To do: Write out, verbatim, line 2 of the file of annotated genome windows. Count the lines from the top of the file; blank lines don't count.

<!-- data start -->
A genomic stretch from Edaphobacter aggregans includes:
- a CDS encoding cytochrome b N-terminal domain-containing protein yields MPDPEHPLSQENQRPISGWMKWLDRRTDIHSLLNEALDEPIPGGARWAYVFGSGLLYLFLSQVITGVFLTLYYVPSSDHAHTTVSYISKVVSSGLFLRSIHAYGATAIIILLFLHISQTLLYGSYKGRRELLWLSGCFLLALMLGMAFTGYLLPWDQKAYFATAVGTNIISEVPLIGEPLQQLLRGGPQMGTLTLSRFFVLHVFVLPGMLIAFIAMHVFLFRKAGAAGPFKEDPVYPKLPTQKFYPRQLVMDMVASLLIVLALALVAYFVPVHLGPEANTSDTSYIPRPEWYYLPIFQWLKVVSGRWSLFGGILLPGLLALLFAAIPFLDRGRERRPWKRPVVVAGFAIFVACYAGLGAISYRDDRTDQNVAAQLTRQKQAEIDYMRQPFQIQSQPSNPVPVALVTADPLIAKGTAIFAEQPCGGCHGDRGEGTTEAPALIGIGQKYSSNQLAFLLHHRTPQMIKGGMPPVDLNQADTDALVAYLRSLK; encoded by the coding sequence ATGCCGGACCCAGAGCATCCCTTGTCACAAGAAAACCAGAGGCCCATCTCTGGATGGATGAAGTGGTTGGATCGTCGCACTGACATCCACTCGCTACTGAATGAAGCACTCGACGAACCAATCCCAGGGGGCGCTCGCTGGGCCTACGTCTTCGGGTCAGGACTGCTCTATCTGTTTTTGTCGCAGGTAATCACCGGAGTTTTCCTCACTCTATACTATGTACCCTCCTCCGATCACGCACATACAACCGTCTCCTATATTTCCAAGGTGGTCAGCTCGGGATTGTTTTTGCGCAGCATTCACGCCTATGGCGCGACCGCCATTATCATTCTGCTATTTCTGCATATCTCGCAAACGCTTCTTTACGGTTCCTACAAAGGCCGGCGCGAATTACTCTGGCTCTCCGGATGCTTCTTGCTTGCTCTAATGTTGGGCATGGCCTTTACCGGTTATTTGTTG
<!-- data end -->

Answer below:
- a CDS encoding cytochrome b N-terminal domain-containing protein yields MPDPEHPLSQENQRPISGWMKWLDRRTDIHSLLNEALDEPIPGGARWAYVFGSGLLYLFLSQVITGVFLTLYYVPSSDHAHTTVSYISKVVSSGLFLRSIHAYGATAIIILLFLHISQTLLYGSYKGRRELLWLSGCFLLALMLGMAFTGYLLPWDQKAYFATAVGTNIISEVPLIGEPLQQLLRGGPQMGTLTLSRFFVLHVFVLPGMLIAFIAMHVFLFRKAGAAGPFKEDPVYPKLPTQKFYPRQLVMDMVASLLIVLALALVAYFVPVHLGPEANTSDTSYIPRPEWYYLPIFQWLKVVSGRWSLFGGILLPGLLALLFAAIPFLDRGRERRPWKRPVVVAGFAIFVACYAGLGAISYRDDRTDQNVAAQLTRQKQAEIDYMRQPFQIQSQPSNPVPVALVTADPLIAKGTAIFAEQPCGGCHGDRGEGTTEAPALIGIGQKYSSNQLAFLLHHRTPQMIKGGMPPVDLNQADTDALVAYLRSLK; encoded by the coding sequence ATGCCGGACCCAGAGCATCCCTTGTCACAAGAAAACCAGAGGCCCATCTCTGGATGGATGAAGTGGTTGGATCGTCGCACTGACATCCACTCGCTACTGAATGAAGCACTCGACGAACCAATCCCAGGGGGCGCTCGCTGGGCCTACGTCTTCGGGTCAGGACTGCTCTATCTGTTTTTGTCGCAGGTAATCACCGGAGTTTTCCTCACTCTATACTATGTACCCTCCTCCGATCACGCACATACAACCGTCTCCTATATTTCCAAGGTGGTCAGCTCGGGATTGTTTTTGCGCAGCATTCACGCCTATGGCGCGACCGCCATTATCATTCTGCTATTTCTGCATATCTCGCAAACGCTTCTTTACGGTTCCTACAAAGGCCGGCGCGAATTACTCTGGCTCTCCGGATGCTTCTTGCTTGCTCTAATGTTGGGCATGGCCTTTACCGGTTATTTGTTG